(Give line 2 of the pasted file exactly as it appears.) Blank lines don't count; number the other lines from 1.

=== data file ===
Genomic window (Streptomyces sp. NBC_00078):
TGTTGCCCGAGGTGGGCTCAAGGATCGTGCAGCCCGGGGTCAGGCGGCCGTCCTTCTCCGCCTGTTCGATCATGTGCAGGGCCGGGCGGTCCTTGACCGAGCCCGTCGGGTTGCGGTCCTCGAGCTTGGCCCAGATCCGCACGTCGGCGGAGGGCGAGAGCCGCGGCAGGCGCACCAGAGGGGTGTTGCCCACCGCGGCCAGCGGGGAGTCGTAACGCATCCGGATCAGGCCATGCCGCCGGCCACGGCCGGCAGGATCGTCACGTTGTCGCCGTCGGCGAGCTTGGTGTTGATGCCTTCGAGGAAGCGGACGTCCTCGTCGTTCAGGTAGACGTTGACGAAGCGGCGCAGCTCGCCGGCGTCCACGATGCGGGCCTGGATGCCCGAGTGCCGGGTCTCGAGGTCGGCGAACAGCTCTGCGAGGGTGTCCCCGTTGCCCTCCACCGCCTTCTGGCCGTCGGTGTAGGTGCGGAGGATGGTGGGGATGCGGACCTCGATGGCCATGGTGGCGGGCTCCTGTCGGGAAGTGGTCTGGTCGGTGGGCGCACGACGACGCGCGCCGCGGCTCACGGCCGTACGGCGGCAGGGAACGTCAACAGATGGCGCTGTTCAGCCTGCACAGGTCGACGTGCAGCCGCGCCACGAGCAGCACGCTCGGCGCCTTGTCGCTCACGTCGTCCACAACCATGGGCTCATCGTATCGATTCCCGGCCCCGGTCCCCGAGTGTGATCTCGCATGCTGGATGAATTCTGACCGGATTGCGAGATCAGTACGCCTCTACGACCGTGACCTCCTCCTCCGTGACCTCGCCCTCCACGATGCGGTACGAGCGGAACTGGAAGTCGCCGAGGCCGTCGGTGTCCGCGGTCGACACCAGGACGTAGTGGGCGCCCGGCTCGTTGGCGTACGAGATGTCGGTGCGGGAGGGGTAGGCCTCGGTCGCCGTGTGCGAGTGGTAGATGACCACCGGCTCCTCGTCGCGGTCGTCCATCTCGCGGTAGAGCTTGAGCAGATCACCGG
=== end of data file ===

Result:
TGTTGCCCGAGGTGGGCTCAAGGATCGTGCAGCCCGGGGTCAGGCGGCCGTCCTTCTCCGCCTGTTCGATCATGTGCAGGGCCGGGCGGTCCTTGACCGAGCCCGTCGGGTTGCGGTCCTCGAGCTTGGCCCAGATCCGCACGTCGGCGGAGGGCGAGAGCCGCGGCAGGCGCACCAGAGGGGTGTTGCCCACCGCGGCCAGCGGGGAGTCGTAACGCATCCGGATCAGGCCATGCCGCCGGCCACGGCCGGCAGGATCGTCACGTTGTCGCCGTCGGCGAGCTTGGTGTTGATGCCTTCGAGGAAGCGGACGTCCTCGTCGTTCAGGTAGACGTTGACGAAGCGGCGCAGCTCGCCGGCGTCCACGATGCGGGCCTGGATGCCCGAGTGCCGGGTCTCGAGGTCGGCGAACAGCTCTGCGAGGGTGTCCCCGTTGCCCTCCACCGCCTTCTGGCCGTCGGTGTAGGTGCGGAGGATGGTGGGGATGCGGACCTCGATGGCCATGGTGGCGGGCTCCTGTCGGGAAGTGGTCTGGTCGGTGGGCGCACGACGACGCGCGCCGCGGCTCACGGCCGTACGGCGGCAGGGAACGTCAACAGATGGCGCTGTTCAGCCTGCACAGGTCGACGTGCAGCCGCGCCACGAGCAGCACGCTCGGCGCCTTGTCGCTCACGTCGTCCACAACCATGGGCTCATCGTATCGATTCCCGGCCCCGGTCCCCGAGTGTGATCTCGCATGCTGGATGAATTCTGACCGGATTGCGAGATCAGTACGCCTCTACGACCGTGACCTCCTCCTCCGTGACCTCGCCCTCCACGATGCGGTACGAGCGGAACTGGAAGTCGCCGAGGCCGTCGGTGTCCGCGGTCGACACCAGGACGTAGTGGGCGCCCGGCTCGTTGGCGTACGAGATGTCGGTGCGGGAGGGGTAGGCCTCGGTCGCCGTGTGCGAGTGGTAGATGACCACCGGCTCCTCGTCGCGGTCGTCCATCTCGCGGTAGAGCTTGAGCAGATCACCGG